One of the spiciest festivals on Sydney’s events calendar is the Festival of Dangerous Ideas (FODI). It approaches challenging and divisive topics head on. “It’s very much a festival for our times,” says festival director Danielle Harvey. “It’s not necessarily for everybody, but everybody is welcome.”

In its first festival in two years, FODI’s program features keynotes from journalist Masha Gessen (who is on the Kremlin’s wanted list), writer David Runciman (who proposes giving six-year-olds the right to vote), psychologist Jean Twenge (who raised the alarm on the negative impacts of smartphones many years ago), and Roxane Gay (author of Bad Feminist).

“Roxane Gay is one of my favourite contrarians,” says Harvey. “She’s coming to us to talk about how to have dangerous ideas. I think somebody teaching us how to engage and how to speak up – when it’s much easier to self-censor and not share your opinions – is one of those things I’m talking about when I say it’s a festival for the ages.”

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FODI takes place at Carriageworks over one weekend (August 24–25) and, importantly, all its speakers are appearing in person. “There are some ideas that you simply can’t talk about and think about when there is so much cheap and shallow information, and bad faith [online],” says Harvey. “We need a place to come together and have ideas, question them, test them out.”

One of the speakers is South African philosopher David Benatar – who wrote the New Yorker article The Case for Not Being Born. “He’s very much the poster person of the anti-natalist movement, and this is going to be one of those sessions that really appeals to people who want to dig in deep with philosophy – and to look at the case for not having children, whether it’s ethical about what kind of world we’re bringing children into, or the concept that if we want to avoid suffering, why would you even be born.”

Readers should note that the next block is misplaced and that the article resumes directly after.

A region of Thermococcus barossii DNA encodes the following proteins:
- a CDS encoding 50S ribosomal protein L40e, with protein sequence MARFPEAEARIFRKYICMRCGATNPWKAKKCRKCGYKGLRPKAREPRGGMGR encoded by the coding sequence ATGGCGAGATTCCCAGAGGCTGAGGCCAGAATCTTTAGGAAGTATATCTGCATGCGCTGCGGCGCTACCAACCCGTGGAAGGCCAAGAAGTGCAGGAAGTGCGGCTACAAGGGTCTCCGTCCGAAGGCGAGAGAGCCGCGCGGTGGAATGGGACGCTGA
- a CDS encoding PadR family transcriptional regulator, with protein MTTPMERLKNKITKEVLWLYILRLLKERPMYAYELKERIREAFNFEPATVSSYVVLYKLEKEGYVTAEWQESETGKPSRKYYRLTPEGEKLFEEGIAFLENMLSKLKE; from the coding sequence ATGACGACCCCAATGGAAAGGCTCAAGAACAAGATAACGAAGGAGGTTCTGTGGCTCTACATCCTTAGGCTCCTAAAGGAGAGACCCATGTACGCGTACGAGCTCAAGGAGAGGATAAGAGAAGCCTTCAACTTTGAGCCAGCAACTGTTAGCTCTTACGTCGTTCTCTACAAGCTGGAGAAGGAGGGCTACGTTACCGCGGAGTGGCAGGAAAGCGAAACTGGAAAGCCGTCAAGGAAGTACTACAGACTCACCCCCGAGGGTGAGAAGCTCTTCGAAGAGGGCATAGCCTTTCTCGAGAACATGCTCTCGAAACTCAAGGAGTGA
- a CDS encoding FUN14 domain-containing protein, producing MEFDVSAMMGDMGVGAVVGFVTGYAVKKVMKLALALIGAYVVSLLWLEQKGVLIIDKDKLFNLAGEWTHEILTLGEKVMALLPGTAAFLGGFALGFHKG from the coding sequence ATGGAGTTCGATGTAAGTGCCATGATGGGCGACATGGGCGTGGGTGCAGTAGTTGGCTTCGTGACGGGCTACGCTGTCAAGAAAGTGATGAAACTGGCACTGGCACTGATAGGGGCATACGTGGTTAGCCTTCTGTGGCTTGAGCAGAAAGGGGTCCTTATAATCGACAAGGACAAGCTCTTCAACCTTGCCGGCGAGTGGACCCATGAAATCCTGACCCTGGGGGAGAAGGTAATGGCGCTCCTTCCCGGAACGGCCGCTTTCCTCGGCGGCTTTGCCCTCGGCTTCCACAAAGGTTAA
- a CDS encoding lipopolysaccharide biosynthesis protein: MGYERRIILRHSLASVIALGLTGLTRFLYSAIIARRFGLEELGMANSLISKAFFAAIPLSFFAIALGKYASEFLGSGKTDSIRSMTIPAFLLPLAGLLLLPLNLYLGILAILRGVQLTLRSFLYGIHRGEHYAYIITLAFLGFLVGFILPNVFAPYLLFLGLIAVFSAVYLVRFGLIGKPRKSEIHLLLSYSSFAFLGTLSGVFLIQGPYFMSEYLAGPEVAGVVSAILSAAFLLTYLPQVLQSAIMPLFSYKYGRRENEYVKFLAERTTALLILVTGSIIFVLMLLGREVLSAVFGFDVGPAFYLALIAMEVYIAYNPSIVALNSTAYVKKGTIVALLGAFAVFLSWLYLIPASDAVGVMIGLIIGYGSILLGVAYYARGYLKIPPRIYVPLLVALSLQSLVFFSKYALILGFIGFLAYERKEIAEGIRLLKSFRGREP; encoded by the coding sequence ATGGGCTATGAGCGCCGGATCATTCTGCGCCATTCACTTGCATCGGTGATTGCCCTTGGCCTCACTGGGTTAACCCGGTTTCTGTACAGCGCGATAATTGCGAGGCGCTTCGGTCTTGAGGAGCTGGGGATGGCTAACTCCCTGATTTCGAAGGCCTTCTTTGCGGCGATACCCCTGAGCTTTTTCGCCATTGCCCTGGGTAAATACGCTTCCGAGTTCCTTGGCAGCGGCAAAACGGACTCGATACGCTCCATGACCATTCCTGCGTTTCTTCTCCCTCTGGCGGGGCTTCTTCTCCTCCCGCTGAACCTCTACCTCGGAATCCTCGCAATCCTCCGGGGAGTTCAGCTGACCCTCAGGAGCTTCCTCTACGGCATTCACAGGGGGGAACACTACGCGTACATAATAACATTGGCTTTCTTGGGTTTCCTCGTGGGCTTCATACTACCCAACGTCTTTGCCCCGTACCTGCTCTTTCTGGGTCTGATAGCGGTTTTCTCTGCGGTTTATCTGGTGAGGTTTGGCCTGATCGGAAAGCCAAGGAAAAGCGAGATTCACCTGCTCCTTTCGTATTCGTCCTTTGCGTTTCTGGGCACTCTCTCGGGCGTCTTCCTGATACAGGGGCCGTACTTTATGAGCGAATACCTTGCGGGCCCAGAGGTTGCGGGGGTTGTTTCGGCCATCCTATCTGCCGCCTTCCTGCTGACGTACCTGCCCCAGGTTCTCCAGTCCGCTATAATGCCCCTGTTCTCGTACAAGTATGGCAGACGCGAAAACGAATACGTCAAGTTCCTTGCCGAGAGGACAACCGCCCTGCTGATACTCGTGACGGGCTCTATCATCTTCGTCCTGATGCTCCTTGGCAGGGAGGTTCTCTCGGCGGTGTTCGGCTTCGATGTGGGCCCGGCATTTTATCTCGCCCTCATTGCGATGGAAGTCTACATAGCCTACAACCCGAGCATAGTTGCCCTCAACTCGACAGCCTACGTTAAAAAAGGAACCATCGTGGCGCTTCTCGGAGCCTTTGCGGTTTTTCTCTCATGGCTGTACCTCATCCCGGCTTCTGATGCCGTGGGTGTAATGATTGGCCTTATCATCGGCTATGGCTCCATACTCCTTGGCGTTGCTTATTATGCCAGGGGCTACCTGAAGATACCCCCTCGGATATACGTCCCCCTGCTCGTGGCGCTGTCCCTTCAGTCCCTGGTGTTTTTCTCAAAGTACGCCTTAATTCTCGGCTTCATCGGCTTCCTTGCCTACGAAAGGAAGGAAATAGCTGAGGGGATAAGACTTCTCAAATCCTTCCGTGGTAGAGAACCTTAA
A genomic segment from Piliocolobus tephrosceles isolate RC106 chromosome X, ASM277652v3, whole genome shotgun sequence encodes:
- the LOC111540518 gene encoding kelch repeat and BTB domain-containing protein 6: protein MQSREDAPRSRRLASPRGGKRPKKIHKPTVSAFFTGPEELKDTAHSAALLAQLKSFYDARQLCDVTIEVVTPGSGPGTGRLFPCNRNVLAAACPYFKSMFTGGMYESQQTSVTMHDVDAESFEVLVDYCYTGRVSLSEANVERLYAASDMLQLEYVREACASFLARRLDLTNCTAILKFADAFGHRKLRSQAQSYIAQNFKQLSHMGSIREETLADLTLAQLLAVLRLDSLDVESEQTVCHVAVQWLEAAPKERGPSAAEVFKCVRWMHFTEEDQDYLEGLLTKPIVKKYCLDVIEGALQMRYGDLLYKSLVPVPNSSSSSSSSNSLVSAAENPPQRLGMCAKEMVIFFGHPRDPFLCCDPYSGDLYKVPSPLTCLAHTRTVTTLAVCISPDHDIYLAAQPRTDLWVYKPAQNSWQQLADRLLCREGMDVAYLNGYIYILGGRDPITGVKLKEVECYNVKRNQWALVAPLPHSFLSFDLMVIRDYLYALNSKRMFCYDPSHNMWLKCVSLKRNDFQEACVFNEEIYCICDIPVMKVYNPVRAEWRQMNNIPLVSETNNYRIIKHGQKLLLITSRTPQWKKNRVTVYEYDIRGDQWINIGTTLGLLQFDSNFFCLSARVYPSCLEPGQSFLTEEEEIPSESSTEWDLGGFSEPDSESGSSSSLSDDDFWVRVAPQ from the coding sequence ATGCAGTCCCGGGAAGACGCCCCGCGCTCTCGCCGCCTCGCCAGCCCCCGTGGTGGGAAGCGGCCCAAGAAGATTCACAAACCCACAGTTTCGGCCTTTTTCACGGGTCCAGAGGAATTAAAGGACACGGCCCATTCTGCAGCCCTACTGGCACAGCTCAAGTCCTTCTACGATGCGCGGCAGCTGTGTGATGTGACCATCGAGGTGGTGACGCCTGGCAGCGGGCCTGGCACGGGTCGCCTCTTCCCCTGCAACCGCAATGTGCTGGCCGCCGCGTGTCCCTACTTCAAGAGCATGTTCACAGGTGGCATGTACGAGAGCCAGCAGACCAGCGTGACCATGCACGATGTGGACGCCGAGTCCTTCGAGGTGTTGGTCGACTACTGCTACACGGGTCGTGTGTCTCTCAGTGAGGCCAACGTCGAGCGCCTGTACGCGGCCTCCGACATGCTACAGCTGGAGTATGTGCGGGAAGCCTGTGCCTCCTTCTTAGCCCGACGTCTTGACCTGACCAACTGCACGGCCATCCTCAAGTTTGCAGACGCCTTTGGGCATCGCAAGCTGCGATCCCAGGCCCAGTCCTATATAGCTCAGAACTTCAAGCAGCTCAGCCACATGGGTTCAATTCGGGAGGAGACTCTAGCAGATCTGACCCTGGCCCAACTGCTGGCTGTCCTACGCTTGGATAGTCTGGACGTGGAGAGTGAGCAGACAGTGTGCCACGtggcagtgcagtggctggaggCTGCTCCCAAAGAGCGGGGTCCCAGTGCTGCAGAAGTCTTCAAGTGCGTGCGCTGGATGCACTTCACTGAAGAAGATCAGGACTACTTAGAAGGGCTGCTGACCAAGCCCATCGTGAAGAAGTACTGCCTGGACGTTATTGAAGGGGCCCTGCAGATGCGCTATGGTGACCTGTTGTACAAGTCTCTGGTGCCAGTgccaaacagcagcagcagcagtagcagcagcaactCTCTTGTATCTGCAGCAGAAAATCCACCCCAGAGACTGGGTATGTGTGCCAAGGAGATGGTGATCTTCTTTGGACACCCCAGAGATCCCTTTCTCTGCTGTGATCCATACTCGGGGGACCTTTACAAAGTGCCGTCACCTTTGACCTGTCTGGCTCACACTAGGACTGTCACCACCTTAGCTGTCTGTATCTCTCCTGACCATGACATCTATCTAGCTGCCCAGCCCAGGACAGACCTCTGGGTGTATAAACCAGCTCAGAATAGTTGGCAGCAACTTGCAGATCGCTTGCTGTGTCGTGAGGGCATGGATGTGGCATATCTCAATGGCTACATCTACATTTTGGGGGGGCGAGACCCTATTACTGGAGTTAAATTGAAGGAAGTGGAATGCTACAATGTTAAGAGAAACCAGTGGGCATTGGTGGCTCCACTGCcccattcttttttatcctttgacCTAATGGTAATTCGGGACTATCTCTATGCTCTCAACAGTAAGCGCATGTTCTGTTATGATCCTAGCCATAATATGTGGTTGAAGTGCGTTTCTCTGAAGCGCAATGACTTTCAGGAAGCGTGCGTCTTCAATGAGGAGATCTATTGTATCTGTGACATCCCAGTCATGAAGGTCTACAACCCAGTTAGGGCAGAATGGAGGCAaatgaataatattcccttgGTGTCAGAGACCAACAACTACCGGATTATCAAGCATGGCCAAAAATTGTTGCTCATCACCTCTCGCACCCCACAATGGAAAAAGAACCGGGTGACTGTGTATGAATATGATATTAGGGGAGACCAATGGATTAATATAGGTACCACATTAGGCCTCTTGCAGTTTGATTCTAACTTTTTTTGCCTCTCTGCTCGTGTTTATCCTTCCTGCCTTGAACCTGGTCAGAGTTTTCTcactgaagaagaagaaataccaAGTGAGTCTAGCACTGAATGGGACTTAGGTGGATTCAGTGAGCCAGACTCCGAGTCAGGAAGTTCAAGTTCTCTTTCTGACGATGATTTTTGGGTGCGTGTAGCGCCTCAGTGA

There’ll be panel talks too, including one on Uncancelled Culture with Roxane Gay, Megan Phelps-Roper (the host of podcast The Witch Trials of JK Rowling), Andy Mills and David Baddiel, who’ll explore the possibility of redemption and second chances.

Coleman Hughes is also on the line-up. The author of The End of Race Politics will join broadcaster Josh Szeps for a live edition of the Uncomfortable Conversations podcast. Canadian gynaecologist Jen Gunter will be talking about myths and misogyny in women’s health. And academic Saree Makdisi will argue that Europe and America are complicit in tolerating the intolerable in Palestine. He’ll ask what might now be possible, for both Palestinians and Israelis.

Then there’s Hamish Macdonald and Avani Dias who’ll look at the growing cohort of authoritarian world leaders. Ex-ABC journalist Antoinette Lattouf will speak about when journalists become the story. And academic Todd Fernando, a descendant of the Kalarie peoples of the Wiradjuri nation, will interrogate tensions around Indigenous excellence.

“Those who have the best experiences at FODI experience it with curiosity,” says Harvey. “Choose something that you like the sound of, then choose something that makes you feel a certain way – you don’t like the idea or you have a big reaction to it – then choose something you wouldn’t normally go and seek out, like artificial womb transplants or maybe it’s horror movies.”

As part of the FODI’s program there’ll be a mini horror movie festival, curated by Talk to Me writer-director Danny Philippou. He’s screening three horror movies and talking about our primal fascination with fear. Plus, there’ll be a new artwork suspended in the foyer of Carriageworks – made entirely of sticky tape – that you’re invited to crawl through, at your own risk.

The Festival of Dangerous Ideas 2024 runs over August 24 & 25 at Carriageworks. Tickets are on sale from Wednesday June 26.